Secrets You Didn't Know About Most Haunted Places in The World for A Good Scare - Awardwinningdestinations

Secrets You Didn’t Know About Most Haunted Places in The World for A Good Scare

No matter where you're traveling, you're sure to find some sort of haunted site, as well as a ghost tour to go along with it. But even if you're not a fan of paranormal activities, some of the spookiest locations are still worth your time, whether for their beautiful architecture, jaw-dropping locations, or fascinating histories.

1. Leap Castle – Offaly, Ireland

Leap Castle calls itself the world’s most haunted castle, and there are at least seven sections of the fortress believed to house spirits. Built on a Druid site once used for initiation ceremonies, some of the spirits include Elemental, an apparition of a decaying face who brings with it the distinct smell of death whenever it visits. There’s also It, a small, sheep-sized creature summoned in the early 1900s by a resident occultist, as well as a murdered priest, who was stabbed by his brother in a rivalry over clan leadership. Visitors to the castle have experienced mists, sounds and even a ghostly touch.

2. Hoia-Baciu Forest — Cluj-Napoca, Romania

Romania’s Hoia-Baciu Forest is said to be the most haunted in the world. After all, known as the Bermuda Triangle of Romania, where a shepherd and 200 sheep are said to have been “swallowed” alive. A 5-year-old girl also went missing here and reappeared five years later, unaged and wearing the same clothes. The forest’s trees grow in counterclockwise spirals, and the spot with the most paranormal activity is centered around a circle where nothing grows.

3. Bhangarth Fort – Rajasthan, India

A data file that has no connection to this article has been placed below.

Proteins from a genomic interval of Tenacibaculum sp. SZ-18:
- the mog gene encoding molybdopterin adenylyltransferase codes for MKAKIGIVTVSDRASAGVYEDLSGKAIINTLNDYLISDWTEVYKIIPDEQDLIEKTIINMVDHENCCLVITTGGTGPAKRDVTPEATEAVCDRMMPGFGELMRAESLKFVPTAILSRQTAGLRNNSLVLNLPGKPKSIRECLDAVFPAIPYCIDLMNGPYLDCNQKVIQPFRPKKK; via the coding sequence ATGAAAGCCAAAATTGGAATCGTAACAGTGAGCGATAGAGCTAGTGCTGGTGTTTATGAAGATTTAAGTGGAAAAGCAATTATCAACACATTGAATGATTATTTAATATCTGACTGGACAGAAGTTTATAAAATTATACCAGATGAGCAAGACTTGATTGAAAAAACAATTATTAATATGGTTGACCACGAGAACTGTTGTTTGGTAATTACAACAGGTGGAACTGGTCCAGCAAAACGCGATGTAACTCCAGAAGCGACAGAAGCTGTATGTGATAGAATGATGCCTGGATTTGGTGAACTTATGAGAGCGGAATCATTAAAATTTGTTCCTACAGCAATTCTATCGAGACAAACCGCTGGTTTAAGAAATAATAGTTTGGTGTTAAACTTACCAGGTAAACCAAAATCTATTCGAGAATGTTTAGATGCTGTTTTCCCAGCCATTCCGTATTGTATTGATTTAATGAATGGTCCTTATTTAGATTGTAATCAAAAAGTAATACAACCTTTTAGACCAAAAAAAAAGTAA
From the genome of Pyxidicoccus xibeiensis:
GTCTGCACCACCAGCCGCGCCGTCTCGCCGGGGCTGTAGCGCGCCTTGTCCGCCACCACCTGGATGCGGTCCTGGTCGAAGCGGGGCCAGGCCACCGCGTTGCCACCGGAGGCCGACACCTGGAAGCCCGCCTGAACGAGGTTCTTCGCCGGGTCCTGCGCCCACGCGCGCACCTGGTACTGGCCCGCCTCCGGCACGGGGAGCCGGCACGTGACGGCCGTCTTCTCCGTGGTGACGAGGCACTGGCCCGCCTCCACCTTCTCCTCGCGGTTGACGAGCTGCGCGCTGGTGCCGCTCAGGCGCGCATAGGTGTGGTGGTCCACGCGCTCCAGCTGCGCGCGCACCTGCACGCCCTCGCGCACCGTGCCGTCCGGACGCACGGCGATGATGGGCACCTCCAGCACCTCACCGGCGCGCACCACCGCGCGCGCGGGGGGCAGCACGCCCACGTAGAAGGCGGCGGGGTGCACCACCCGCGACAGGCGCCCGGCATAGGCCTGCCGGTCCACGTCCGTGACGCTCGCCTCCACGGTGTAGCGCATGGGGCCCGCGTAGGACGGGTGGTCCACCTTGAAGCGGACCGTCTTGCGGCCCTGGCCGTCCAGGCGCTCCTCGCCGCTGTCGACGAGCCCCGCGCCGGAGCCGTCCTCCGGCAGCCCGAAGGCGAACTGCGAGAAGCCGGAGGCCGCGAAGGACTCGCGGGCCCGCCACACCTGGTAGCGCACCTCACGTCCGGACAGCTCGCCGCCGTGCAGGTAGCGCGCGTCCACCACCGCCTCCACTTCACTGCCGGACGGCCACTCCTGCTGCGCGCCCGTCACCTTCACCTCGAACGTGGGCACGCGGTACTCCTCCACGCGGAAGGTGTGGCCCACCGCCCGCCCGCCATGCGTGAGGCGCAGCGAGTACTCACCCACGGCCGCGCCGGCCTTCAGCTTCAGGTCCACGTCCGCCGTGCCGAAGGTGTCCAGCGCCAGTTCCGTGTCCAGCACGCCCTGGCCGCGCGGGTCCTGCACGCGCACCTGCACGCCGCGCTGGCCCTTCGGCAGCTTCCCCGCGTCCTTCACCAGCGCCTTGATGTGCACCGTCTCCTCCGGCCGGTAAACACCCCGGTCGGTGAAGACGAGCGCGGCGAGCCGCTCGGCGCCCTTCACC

One of the most haunted places in all of India, Bhangarh Fort is the story of a jealous wizard. Singhia, fell in love with a princess named Ratnavati, but unfortunately for him, the feelings were not mutual. The heartbroken wizard decided to cast a curse that condemned everyone in the fort to death and forbade rebirth. While you cannot visit this site on your own, there are select tour companies that have been granted limited access — but strictly before sunset! Locals say that anyone who has visited the fort after the sun goes down disappeared forever.

4. Poveglia Island – Venice, Italy

This island is technically illegal to visit, but tourists as recent as 2016 made the trek and were so frightened that their screams were heard by a sailboat crew who reported the activity to authorities. Why were they so scared? Poveglia is a huge graveyard, with more than 100,000 people buried here. Plague victims in the 14th century, followed by asylum patients in the late 1800s, turned the island’s soil into 50 percent human remains. Rumor has it that voices of the dead can still be heard around the island, and human remains have even washed up on its shores.

5. Tower of London, England

A castle, fortress and prison, the Tower of London ranks high among England’s most haunted places. Over a thousand years, it has been the site of nine beheadings and numerous other executions. Just one of the popular ghosts haunting the Tower’s hallways is Anne Boleyn, the second wife of Henry VIII, said to be seen carrying her head. Visitors to the Tower will see execution sites and the church where victims are buried, but the especially brave should take the Tower Twilight Tour, not for the faint of heart.